Google Fonts – Version 2!

Check it out –!

Google Fonts offically (soft) launched the new version of their Google Fonts directory late last week. It’s a huge improvement in every way imaginable. They did some really great work on it. I was privileged to be part of the user research process, and I can tell you a LOT of very hard work went into getting this thing right.

One of the stated goals for version 2 is that they will have 1000+ web fonts to choose from in one year’s time. This new design will definitely handle that volume of web fonts better than the original version.

There are also many more tools that let you look at how your fonts will be used. The “Test Drive” feature is particularly nice.

I think one of the smartest new additions is the data impact indicator that is shown on the last page of the process. It’s great to know how much load you are really adding.

So, go take it for a spin, and get using those web fonts!

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New Google Web Fonts

Apparently Google is adding new fonts to their font directory fast and furious. There were originally 19 fonts on launch, and there are now 25 fonts, plus new alternate weights on Josefin Sans. The new additions are:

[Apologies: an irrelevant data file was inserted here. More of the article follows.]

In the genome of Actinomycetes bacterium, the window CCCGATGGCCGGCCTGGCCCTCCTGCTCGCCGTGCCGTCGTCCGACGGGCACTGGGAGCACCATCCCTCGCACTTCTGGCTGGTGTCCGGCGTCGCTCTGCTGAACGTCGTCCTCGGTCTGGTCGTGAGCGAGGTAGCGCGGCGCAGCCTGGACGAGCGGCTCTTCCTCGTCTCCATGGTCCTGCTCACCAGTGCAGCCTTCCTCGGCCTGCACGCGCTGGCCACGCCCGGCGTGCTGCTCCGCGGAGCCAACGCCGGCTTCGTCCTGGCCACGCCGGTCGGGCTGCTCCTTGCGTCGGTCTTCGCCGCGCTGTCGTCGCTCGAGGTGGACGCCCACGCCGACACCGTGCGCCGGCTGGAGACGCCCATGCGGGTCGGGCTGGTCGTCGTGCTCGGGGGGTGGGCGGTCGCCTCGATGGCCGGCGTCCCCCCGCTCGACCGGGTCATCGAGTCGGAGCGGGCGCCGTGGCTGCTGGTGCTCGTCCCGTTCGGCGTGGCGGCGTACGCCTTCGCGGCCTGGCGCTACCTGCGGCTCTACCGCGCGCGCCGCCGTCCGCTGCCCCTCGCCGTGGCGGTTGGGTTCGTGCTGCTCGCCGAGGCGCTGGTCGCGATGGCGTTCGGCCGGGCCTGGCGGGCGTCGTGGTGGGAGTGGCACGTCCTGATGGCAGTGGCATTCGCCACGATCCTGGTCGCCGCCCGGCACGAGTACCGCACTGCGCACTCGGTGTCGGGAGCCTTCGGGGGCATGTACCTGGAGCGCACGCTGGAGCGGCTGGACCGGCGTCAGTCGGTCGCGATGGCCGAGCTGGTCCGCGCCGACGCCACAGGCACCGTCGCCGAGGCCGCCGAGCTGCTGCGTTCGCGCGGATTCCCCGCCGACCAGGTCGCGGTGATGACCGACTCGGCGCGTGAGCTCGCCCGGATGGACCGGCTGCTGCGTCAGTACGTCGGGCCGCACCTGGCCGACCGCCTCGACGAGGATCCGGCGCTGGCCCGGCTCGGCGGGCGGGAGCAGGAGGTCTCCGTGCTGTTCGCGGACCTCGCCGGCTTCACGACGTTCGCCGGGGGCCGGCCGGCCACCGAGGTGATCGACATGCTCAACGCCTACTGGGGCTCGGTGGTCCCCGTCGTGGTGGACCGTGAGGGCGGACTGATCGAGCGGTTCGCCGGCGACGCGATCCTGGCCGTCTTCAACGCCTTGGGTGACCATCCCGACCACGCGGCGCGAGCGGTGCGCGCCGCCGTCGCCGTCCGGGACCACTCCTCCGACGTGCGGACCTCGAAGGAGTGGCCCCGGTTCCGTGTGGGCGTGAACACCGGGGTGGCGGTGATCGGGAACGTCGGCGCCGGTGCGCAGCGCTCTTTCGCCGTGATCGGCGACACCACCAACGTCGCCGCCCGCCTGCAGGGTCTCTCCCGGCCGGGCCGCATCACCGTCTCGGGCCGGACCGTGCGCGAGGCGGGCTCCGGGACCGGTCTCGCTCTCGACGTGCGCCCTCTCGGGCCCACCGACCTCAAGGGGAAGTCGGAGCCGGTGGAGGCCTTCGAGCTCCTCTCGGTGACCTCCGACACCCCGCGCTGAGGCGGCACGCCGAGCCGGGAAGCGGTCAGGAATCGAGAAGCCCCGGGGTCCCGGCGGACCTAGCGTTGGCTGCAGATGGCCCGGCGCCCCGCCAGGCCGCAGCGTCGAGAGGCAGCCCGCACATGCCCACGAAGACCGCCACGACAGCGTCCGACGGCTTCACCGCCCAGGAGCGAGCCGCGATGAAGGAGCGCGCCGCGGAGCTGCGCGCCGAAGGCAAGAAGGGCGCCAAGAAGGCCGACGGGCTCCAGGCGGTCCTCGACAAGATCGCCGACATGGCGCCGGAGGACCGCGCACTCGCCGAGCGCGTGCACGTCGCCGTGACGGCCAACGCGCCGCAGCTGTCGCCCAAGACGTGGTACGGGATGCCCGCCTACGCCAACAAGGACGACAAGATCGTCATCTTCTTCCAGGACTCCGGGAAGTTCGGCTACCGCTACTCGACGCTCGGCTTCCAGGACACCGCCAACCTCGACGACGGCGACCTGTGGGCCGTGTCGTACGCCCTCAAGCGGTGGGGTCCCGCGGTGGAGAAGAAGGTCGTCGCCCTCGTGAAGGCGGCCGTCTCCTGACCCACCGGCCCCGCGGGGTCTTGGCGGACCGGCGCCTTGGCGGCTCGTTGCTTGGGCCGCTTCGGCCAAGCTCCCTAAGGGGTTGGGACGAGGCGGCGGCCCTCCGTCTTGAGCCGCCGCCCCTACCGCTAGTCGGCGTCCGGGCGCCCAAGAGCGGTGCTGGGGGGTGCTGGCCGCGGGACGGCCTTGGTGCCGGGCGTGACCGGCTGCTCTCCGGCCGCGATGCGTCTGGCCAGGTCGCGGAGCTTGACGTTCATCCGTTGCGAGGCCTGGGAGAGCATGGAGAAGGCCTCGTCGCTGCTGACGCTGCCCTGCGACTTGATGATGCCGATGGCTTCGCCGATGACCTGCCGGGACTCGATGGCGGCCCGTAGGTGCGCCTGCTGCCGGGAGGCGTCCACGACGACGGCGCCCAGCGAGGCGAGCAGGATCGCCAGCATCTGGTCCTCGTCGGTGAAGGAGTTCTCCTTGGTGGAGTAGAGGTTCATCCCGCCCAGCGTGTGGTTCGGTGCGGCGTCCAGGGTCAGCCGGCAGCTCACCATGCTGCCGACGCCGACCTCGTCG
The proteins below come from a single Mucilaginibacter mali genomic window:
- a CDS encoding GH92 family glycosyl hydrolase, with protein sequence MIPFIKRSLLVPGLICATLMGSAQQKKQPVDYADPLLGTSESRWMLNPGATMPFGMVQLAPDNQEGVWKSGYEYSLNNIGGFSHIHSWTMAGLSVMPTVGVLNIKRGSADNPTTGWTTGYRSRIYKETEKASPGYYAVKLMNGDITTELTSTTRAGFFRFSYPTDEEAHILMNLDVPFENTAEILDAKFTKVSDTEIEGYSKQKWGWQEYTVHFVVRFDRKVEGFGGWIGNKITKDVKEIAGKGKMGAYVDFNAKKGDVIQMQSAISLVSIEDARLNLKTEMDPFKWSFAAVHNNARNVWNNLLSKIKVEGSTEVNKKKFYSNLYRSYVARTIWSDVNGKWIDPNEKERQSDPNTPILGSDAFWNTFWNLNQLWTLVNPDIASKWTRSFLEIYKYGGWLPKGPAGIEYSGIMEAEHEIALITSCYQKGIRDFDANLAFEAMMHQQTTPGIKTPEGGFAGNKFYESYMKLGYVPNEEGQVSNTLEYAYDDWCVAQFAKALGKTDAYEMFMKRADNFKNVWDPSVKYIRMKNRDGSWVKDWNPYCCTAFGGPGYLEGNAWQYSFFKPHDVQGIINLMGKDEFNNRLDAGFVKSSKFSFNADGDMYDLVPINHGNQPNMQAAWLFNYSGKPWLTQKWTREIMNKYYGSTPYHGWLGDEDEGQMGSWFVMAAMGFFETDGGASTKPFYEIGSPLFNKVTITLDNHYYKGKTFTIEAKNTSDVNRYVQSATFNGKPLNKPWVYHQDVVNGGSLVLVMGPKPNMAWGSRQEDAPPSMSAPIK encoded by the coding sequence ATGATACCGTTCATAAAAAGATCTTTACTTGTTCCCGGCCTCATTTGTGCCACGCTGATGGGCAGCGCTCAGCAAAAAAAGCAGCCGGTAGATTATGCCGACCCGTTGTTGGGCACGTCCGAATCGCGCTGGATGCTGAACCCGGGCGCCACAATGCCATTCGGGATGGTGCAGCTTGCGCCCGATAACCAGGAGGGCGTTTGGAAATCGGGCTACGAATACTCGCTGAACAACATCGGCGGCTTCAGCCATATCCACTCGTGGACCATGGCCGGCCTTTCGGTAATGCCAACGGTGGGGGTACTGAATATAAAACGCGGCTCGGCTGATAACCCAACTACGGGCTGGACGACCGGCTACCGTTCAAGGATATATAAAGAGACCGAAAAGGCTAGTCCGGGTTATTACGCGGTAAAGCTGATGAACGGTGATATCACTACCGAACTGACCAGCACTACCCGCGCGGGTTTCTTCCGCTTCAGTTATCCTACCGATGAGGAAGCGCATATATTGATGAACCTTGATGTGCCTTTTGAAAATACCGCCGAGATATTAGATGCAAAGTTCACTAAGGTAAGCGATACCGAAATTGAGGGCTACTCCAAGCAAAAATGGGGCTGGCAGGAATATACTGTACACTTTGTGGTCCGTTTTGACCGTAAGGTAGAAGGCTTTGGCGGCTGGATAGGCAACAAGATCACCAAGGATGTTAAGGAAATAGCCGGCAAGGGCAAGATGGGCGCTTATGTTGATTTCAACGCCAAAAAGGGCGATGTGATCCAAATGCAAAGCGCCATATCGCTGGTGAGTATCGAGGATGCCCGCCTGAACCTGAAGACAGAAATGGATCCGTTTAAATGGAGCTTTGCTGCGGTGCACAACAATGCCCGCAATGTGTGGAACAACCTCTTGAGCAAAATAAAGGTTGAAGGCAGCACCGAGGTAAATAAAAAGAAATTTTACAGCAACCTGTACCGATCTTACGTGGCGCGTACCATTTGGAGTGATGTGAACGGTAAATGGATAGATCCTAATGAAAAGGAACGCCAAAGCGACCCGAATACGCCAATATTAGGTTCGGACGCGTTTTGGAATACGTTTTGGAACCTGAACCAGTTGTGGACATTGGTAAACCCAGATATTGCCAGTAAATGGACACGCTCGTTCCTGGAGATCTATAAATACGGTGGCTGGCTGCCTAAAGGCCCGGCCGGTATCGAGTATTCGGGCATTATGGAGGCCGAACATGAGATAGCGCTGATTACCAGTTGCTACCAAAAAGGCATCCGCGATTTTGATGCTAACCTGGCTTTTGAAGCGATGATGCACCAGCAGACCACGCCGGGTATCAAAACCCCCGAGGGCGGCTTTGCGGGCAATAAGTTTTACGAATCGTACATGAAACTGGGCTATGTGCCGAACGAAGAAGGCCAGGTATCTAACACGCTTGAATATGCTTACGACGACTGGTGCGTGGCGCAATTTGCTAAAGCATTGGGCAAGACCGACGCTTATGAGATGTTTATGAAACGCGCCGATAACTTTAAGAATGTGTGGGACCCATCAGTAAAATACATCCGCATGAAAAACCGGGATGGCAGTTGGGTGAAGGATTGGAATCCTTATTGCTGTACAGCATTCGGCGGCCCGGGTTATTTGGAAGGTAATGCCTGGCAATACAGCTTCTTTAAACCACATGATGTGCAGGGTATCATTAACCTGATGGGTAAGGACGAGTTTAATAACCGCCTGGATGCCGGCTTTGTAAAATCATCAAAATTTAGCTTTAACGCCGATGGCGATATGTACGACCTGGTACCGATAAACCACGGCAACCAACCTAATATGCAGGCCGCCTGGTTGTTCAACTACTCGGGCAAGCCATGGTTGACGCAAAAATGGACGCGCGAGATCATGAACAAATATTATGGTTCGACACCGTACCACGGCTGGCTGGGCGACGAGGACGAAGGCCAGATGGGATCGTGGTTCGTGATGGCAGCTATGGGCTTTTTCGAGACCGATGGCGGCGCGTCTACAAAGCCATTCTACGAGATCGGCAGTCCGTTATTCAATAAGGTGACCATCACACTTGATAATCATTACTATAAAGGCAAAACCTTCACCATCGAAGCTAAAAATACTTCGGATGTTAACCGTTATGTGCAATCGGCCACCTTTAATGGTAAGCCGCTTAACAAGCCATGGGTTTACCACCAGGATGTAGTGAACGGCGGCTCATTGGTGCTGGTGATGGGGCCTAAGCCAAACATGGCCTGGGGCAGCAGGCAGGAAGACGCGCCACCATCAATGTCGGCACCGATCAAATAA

1. Arvo
  2. Cuprum
  3. Josefin Slab
  4. Neucha
  5. PT Sans
  6. Philosopher

I’m really impressed with the range of weights available with Josefin Sans – you can do some very refined work with those fonts. I can’t wait to see what folks out there do.

EDIT: Has anyone else noticed that most Google Web Fonts now suddenly work on the iPad? Still no love for the iPhone – I’m not sure why that is. There are also a few fonts – like most of these new ones- that don’t work yet.

EDIT (5/12): As of iOS 4.2 (late November 2010), Google Web Fonts work well on both the iPad and iPhone. See the comments below.

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Web Fonts – Who will blink first?

So apparently the new Google Fonts project does not include the SVG font format. What does that mean?

The beautiful custom web fonts won’t work on the iPad, iPhone or iPod touch.

All that means is that users on those devices willl see you fallback fonts instead.

This saddens me, as I’ve lately been doing more and more of my casual surfing on an iPad. I think that the web is about to become a much more visually interresting place, and I’ll be missing out on it.

So the question is: who blinks first? Apple and Google are becoming cutthroat competitors, so I’m not sure if there will ever be a happy solution for users.

Ultimately, I’d like to see Apple add the support to their mobile Safari browsers than the other way around. I think that is better for the development community at large, and will benefit the users the most in the long term.

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